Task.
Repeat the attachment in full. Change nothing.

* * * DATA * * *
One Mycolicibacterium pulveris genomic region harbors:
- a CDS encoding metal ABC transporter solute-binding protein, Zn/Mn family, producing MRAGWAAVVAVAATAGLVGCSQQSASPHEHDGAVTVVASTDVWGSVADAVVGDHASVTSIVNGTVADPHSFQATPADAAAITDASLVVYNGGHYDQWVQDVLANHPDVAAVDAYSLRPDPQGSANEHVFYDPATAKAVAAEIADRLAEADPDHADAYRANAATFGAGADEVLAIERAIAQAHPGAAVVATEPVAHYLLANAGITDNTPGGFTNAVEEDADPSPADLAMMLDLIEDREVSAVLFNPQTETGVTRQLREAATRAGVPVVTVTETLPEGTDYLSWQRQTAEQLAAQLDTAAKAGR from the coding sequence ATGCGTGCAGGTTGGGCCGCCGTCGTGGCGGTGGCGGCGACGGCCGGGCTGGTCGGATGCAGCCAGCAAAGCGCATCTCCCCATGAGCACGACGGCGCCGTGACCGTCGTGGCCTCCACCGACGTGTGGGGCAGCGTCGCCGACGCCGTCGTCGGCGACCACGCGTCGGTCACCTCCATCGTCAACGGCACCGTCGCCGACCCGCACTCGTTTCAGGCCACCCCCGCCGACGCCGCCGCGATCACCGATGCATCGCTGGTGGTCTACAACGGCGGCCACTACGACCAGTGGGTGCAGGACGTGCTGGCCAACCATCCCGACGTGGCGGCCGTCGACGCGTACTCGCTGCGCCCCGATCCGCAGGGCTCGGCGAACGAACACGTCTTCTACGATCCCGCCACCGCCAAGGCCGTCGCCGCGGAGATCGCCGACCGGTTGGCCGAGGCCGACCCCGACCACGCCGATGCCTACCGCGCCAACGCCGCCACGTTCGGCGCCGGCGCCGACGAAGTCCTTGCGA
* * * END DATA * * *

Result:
One Mycolicibacterium pulveris genomic region harbors:
- a CDS encoding metal ABC transporter solute-binding protein, Zn/Mn family, producing MRAGWAAVVAVAATAGLVGCSQQSASPHEHDGAVTVVASTDVWGSVADAVVGDHASVTSIVNGTVADPHSFQATPADAAAITDASLVVYNGGHYDQWVQDVLANHPDVAAVDAYSLRPDPQGSANEHVFYDPATAKAVAAEIADRLAEADPDHADAYRANAATFGAGADEVLAIERAIAQAHPGAAVVATEPVAHYLLANAGITDNTPGGFTNAVEEDADPSPADLAMMLDLIEDREVSAVLFNPQTETGVTRQLREAATRAGVPVVTVTETLPEGTDYLSWQRQTAEQLAAQLDTAAKAGR from the coding sequence ATGCGTGCAGGTTGGGCCGCCGTCGTGGCGGTGGCGGCGACGGCCGGGCTGGTCGGATGCAGCCAGCAAAGCGCATCTCCCCATGAGCACGACGGCGCCGTGACCGTCGTGGCCTCCACCGACGTGTGGGGCAGCGTCGCCGACGCCGTCGTCGGCGACCACGCGTCGGTCACCTCCATCGTCAACGGCACCGTCGCCGACCCGCACTCGTTTCAGGCCACCCCCGCCGACGCCGCCGCGATCACCGATGCATCGCTGGTGGTCTACAACGGCGGCCACTACGACCAGTGGGTGCAGGACGTGCTGGCCAACCATCCCGACGTGGCGGCCGTCGACGCGTACTCGCTGCGCCCCGATCCGCAGGGCTCGGCGAACGAACACGTCTTCTACGATCCCGCCACCGCCAAGGCCGTCGCCGCGGAGATCGCCGACCGGTTGGCCGAGGCCGACCCCGACCACGCCGATGCCTACCGCGCCAACGCCGCCACGTTCGGCGCCGGCGCCGACGAAGTCCTTGCGA